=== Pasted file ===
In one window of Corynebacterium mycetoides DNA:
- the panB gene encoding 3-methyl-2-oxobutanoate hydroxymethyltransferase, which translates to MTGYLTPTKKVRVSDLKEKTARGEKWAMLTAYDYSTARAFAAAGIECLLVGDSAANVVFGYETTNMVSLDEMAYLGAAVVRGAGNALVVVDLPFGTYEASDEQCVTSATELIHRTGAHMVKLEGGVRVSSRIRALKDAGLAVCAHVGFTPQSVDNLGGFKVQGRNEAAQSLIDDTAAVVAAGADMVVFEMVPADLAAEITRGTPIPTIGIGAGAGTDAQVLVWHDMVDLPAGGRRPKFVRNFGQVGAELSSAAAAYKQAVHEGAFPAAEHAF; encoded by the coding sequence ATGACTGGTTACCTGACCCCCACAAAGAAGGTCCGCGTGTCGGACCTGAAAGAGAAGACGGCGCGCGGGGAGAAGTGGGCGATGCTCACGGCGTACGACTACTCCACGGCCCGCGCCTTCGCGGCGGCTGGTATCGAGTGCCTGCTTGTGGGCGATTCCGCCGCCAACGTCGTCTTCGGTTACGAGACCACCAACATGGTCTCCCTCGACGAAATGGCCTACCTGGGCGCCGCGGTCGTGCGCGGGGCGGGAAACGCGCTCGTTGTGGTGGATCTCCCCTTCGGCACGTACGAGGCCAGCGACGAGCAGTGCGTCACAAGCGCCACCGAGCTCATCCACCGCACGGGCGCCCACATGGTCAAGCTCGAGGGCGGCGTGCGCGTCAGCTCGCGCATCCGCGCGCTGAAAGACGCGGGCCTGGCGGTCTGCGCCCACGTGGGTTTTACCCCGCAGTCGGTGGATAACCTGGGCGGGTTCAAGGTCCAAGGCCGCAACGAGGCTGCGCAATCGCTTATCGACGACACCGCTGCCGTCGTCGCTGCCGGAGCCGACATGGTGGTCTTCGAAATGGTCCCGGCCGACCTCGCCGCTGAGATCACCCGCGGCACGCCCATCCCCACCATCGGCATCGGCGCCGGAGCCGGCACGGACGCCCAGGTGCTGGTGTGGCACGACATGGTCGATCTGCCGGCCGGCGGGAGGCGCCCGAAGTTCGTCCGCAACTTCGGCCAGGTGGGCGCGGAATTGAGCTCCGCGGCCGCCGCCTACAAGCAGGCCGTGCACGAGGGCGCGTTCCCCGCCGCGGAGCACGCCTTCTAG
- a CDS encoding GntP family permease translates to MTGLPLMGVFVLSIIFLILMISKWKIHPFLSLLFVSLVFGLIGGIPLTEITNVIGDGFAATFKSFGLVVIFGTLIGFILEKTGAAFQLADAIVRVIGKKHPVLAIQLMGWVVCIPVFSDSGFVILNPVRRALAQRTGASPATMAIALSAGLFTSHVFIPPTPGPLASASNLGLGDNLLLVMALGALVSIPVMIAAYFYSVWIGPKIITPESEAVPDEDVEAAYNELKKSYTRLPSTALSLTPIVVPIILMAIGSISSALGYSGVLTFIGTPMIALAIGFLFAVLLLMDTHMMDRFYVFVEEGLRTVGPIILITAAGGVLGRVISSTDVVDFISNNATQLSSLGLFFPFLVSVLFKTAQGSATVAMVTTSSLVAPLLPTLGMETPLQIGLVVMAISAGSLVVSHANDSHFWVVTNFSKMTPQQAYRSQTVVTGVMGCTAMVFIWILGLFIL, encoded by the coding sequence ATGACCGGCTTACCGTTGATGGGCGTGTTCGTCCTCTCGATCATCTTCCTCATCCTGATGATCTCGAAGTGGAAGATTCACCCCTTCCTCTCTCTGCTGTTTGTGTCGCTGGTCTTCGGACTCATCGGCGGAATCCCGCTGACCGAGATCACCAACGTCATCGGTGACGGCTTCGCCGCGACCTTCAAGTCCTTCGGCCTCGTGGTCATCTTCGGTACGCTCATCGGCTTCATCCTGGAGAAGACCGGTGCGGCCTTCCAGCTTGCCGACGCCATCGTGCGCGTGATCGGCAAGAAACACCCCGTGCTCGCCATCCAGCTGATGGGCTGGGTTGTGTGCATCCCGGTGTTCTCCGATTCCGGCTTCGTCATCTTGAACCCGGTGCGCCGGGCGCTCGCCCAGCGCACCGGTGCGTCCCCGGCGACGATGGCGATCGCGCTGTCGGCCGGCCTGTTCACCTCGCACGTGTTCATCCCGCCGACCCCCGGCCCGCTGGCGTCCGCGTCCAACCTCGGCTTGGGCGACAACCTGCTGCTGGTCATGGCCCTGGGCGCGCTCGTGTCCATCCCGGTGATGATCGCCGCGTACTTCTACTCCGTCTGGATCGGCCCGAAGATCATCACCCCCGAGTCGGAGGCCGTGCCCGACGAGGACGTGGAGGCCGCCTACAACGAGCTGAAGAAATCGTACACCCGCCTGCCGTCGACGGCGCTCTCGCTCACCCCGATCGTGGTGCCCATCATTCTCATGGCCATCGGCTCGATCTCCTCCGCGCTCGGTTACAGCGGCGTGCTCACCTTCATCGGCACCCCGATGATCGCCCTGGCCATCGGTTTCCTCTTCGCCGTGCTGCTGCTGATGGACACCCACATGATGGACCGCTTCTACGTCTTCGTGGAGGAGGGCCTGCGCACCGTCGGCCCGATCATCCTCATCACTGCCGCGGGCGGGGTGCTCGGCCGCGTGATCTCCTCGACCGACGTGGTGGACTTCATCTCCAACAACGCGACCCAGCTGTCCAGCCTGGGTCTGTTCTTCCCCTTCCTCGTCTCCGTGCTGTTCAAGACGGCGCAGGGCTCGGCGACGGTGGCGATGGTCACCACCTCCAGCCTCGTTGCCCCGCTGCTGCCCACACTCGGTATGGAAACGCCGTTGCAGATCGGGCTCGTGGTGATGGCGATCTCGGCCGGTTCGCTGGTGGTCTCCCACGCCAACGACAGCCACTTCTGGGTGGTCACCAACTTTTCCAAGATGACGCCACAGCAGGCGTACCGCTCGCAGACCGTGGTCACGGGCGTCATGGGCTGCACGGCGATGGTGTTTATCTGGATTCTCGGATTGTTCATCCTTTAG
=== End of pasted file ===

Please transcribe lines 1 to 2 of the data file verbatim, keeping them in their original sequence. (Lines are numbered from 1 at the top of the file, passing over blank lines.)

In one window of Corynebacterium mycetoides DNA:
- the panB gene encoding 3-methyl-2-oxobutanoate hydroxymethyltransferase, which translates to MTGYLTPTKKVRVSDLKEKTARGEKWAMLTAYDYSTARAFAAAGIECLLVGDSAANVVFGYETTNMVSLDEMAYLGAAVVRGAGNALVVVDLPFGTYEASDEQCVTSATELIHRTGAHMVKLEGGVRVSSRIRALKDAGLAVCAHVGFTPQSVDNLGGFKVQGRNEAAQSLIDDTAAVVAAGADMVVFEMVPADLAAEITRGTPIPTIGIGAGAGTDAQVLVWHDMVDLPAGGRRPKFVRNFGQVGAELSSAAAAYKQAVHEGAFPAAEHAF; encoded by the coding sequence ATGACTGGTTACCTGACCCCCACAAAGAAGGTCCGCGTGTCGGACCTGAAAGAGAAGACGGCGCGCGGGGAGAAGTGGGCGATGCTCACGGCGTACGACTACTCCACGGCCCGCGCCTTCGCGGCGGCTGGTATCGAGTGCCTGCTTGTGGGCGATTCCGCCGCCAACGTCGTCTTCGGTTACGAGACCACCAACATGGTCTCCCTCGACGAAATGGCCTACCTGGGCGCCGCGGTCGTGCGCGGGGCGGGAAACGCGCTCGTTGTGGTGGATCTCCCCTTCGGCACGTACGAGGCCAGCGACGAGCAGTGCGTCACAAGCGCCACCGAGCTCATCCACCGCACGGGCGCCCACATGGTCAAGCTCGAGGGCGGCGTGCGCGTCAGCTCGCGCATCCGCGCGCTGAAAGACGCGGGCCTGGCGGTCTGCGCCCACGTGGGTTTTACCCCGCAGTCGGTGGATAACCTGGGCGGGTTCAAGGTCCAAGGCCGCAACGAGGCTGCGCAATCGCTTATCGACGACACCGCTGCCGTCGTCGCTGCCGGAGCCGACATGGTGGTCTTCGAAATGGTCCCGGCCGACCTCGCCGCTGAGATCACCCGCGGCACGCCCATCCCCACCATCGGCATCGGCGCCGGAGCCGGCACGGACGCCCAGGTGCTGGTGTGGCACGACATGGTCGATCTGCCGGCCGGCGGGAGGCGCCCGAAGTTCGTCCGCAACTTCGGCCAGGTGGGCGCGGAATTGAGCTCCGCGGCCGCCGCCTACAAGCAGGCCGTGCACGAGGGCGCGTTCCCCGCCGCGGAGCACGCCTTCTAG